Boudu SauvÉ Des Eaux - Film (Movie) Plot and Review





(Boudu Saved from Drowning)


France, 1932


Director: Jean Renoir

Production: Société Sirius; running time: 83 minutes. Released November 1932, Paris. Filmed summer 1932 in Epinay studios; exteriors filmed at Chennevières and in Paris.


Screenplay: Jean Renoir with Robert Valentin, from a work by René Fauchois; assistants to the director: Jacques Becker and Georges Darnoux; photography: Marcel Lucien; editors: Marguerite Renoir and Suzanne de Troye; sound: Igor B. Kalinowski; production design: Jean Castanier and Hugues Laurent; music: Raphael Strauss and Johann Strauss; song: "Sur les bords de la Riviera" by Leo Daniderff.


Cast: Michel Simon ( Boudu ); Charles Granval ( Edouard Lestingois ); Marcelle Hainia ( Emma Lestingois ); Séverine Lerczinska ( Anne-Marie ); Jean Dasté ( The Student ); Max Dalban ( Godin ); Jean Gehret ( Vigour ); Jacques Becker ( Poet on the river bank ); Jane Pierson ( Rose ); Régine Lutèce ( Woman walking the dog ); Georges Darnoux ( Guest at the wedding ).


Publications


Books:

Davay, Paul, Jean Renoir , Brussels, 1957.

Cauliez, Armand-Jean, Jean Renoir , Paris, 1962.

Chardère, Bernard, editor, Jean Renoir , in Premier Plan (Lyon), no. 22–24, May 1962.

Institut des Hautes Etudes Cinématographiques, Analyses des films de Jean Renoir , Paris, 1964.

Bennett, Susan, Jean Renoir , London, 1967.

Leprohon, Pierre, Jean Renoir , Paris, 1967; New York, 1971.

Poulle, François, Renoir 1938; ou, Jean Renoir pour rien: Enquête sur un cinéaste , Paris, 1969.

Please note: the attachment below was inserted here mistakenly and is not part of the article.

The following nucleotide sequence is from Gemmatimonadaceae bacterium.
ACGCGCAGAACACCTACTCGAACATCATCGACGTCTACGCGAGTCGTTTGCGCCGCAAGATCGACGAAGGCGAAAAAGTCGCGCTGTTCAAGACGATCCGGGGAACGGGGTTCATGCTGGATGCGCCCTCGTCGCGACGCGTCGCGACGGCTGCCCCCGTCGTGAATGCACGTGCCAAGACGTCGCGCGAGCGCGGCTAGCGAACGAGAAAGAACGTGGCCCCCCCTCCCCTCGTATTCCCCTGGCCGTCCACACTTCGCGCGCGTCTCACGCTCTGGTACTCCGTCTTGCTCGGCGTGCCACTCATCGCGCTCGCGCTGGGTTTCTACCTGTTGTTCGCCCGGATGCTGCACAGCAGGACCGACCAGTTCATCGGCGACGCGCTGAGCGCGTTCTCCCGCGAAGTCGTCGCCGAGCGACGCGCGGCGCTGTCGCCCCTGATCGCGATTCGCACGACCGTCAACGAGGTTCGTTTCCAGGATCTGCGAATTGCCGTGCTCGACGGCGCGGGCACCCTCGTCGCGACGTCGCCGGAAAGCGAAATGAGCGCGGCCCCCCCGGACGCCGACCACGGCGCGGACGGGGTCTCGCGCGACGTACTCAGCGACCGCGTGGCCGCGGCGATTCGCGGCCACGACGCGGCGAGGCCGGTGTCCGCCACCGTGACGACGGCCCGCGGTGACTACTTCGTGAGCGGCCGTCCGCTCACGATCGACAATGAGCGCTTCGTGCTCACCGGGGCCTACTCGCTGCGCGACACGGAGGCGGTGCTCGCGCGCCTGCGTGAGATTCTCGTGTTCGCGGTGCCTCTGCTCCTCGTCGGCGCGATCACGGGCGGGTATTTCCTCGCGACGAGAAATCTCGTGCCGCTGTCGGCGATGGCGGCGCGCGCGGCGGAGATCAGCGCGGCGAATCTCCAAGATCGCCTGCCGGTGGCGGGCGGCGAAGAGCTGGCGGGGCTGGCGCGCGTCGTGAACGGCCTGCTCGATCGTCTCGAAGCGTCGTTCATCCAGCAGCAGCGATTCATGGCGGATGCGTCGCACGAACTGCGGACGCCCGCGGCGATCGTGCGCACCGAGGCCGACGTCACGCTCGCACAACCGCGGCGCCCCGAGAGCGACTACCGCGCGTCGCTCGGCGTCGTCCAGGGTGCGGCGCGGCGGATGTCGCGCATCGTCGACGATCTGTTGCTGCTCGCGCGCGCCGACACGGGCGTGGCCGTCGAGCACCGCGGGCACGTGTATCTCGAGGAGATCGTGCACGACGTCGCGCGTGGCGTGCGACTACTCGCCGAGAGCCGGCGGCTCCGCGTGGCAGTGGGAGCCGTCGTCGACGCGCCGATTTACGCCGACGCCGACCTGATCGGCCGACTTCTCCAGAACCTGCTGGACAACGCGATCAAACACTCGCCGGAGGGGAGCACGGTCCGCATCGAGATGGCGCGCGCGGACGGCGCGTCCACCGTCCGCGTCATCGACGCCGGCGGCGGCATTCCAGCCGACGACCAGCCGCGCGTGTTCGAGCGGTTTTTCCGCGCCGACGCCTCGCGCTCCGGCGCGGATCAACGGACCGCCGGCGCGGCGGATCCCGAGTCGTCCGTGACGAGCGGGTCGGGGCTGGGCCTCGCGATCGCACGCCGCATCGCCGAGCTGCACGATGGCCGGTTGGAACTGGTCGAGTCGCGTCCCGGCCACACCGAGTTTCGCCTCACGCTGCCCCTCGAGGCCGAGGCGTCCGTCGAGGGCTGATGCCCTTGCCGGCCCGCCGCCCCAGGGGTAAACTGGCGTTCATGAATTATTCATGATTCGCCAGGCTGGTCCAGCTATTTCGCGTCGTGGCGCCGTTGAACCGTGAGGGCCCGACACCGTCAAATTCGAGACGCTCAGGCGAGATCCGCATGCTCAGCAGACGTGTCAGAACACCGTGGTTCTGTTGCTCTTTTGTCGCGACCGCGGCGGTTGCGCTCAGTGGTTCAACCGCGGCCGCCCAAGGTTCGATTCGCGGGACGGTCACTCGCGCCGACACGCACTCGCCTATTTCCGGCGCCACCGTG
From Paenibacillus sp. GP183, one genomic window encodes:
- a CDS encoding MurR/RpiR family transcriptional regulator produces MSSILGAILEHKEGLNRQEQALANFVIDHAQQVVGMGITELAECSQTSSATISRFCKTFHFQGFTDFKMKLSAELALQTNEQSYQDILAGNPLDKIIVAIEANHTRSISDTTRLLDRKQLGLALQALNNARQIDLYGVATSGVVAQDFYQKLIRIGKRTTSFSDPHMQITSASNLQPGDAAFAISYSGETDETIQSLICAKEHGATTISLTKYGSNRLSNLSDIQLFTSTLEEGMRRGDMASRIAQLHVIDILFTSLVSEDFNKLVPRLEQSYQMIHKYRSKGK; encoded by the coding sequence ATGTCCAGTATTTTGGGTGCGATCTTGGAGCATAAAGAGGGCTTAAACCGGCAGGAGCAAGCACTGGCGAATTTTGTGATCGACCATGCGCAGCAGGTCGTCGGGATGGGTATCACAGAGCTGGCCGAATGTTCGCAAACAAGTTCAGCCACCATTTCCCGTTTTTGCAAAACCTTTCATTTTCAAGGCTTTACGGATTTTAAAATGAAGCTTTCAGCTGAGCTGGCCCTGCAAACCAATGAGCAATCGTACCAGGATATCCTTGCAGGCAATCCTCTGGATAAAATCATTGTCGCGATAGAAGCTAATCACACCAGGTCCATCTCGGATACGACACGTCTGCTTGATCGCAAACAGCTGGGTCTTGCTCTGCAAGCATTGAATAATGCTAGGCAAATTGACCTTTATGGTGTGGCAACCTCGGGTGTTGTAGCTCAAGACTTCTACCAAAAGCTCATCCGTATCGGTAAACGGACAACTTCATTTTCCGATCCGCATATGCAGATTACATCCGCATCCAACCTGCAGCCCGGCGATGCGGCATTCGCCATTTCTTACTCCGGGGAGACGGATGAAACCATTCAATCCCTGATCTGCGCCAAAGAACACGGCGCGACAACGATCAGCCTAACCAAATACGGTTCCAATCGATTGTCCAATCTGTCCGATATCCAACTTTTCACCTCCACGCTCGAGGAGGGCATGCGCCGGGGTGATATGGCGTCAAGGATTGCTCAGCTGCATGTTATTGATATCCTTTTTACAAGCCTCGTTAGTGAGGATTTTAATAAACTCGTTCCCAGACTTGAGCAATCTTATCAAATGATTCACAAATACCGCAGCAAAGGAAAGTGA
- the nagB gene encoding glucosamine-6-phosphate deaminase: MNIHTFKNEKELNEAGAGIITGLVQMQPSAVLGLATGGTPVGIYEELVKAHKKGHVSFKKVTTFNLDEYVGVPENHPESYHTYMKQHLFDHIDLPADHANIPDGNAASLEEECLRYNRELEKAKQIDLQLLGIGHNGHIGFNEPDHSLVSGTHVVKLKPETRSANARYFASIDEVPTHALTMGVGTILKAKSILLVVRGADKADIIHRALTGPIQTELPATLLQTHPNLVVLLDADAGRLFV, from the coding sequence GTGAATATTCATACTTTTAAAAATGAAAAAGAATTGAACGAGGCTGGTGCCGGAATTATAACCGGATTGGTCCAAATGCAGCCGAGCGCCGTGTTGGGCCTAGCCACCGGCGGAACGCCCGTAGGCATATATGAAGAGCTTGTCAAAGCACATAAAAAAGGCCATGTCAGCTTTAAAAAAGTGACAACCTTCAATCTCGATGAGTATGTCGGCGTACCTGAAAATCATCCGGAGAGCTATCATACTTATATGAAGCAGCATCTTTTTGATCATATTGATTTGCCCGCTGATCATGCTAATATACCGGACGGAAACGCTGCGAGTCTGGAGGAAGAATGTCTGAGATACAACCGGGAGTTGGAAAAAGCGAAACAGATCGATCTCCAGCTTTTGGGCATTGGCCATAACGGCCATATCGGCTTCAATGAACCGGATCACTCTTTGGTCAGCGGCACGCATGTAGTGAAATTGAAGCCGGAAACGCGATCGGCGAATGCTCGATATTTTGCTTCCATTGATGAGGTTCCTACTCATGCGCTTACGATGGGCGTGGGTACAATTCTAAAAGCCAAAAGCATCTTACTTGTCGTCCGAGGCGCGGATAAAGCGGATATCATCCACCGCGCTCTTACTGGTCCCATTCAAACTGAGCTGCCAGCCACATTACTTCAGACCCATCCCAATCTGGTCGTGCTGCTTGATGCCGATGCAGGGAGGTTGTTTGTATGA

Braudy, Leo, Jean Renoir: The World of His Films , New York, 1972.

Bazin, André, Jean Renoir , edited by François Truffaut, Paris, 1973.

Durgnat, Raymond, Jean Renoir , Berkeley, 1974.

Beylie, Claude, Jean Renoir: Le Spectacle, la vie , Paris, 1975.

Renoir, Jean, Essays, Conversations, Reviews , edited by Penelope Gilliatt, New York, 1975.

Armes, Roy, French Cinema Since 1946: Volume 1: The Great Tradition , New York, 1976.

Faulkner, Christopher, Jean Renoir: A Guide to References and Resources , Boston, 1979.

Sesonske, Alexander, Jean Renoir: The French Films 1924–1939 , Cambridge, Massachusetts, 1980.

Gauteur, Claude, editor, Jean Renoir: Oeuvres de cinéma inédites , Paris, 1981.

McBride, Joseph, editor, Filmmakers on Filmmaking 2 , Los Angeles, 1983.

Serceau, Daniel, Jean Renoir , Paris, 1985.

Bertin, Celia, Jean Renoir , Paris, 1986.

Faulkner, Christopher, The Social Cinema of Jean Renoir , Princeton, New Jersey, 1986.

Vincendeau, Ginette, and Keith Reader, La Vie est à Nous: French Cinema of the Popular Front , London, 1986.

Viry-Babel, Roger, Jean Renoir: Le Jeu et la règle , Paris, 1986.

Cavagnac, Guy, Jean Renoir: Le désir du monde , Paris, 1994.

Leutrat, Jean-Louis, Le chiene de Jean Renoir , Crisnée, 1994.

Boston, Richard, Boudu Saved From Drowning , London, 1994.

O'Shaughnessy, Martin, Jean Renoir , New York, 2000.


Articles:

"Renoir Issue" of Cahiers du Cinéma (Paris), January 1952.

"Renoir Issue" of Cahiers du Cinéma (Paris), Christmas 1957.

Belanger, Jean, "Why Renoir Favors Multiple Camera, Long Sustained Take," in American Cinematographer (Los Angeles), March 1960.

Whitehall, Richard, "Painting Life with Movement," in Films and Filming (London), June 1960.

Whitehall, Richard, "The Screen Is His Canvas," in Films and Filming (London), July 1960.

Harcourt, Peter, "Jean Renoir," in London Magazine , December 1962.

Russell, Lee, "Jean Renoir," in New Left Review (New York), May-June 1964.

Renoir, Jean, "How I Came to Film Boudu ," in Films Society Review (New York), February 1967.

Sarris, Andrew, in Cahiers du Cinéma in English (New York), March 1967.

Fofi, Goffredo, "The Cinema of the Popular Front in France," in Screen (London), Winter 1972–73.

Abel, R., "Collapsing Columns: Mise-en-scène in Boudu ," in Jump Cut (Chicago), January-February 1975.

Walker, Janet, and Luli McCarroll, "Renoir on the Bridge: A Reading of Boudu Saved from Drowning ," in Wide Angle (Athens, Ohio), no. 4, 1981.

Strebel, Elizabeth Grottle, "Jean Renoir and the Popular Front," in Feature Films as History , edited by K. R. M. Short, London, 1981.

O'Kane, J., "Style, Space Ideology in Boudu Saved from Drowning ," in Enclitic (Minneapolis), Fall 1981-Spring 1982.

Morgan, J., "From Clochards to Cappuccinos: Boudu Is Down and Out in Beverly Hills ," in Cinema Journal (Austin, Texas), no. 2, 1990.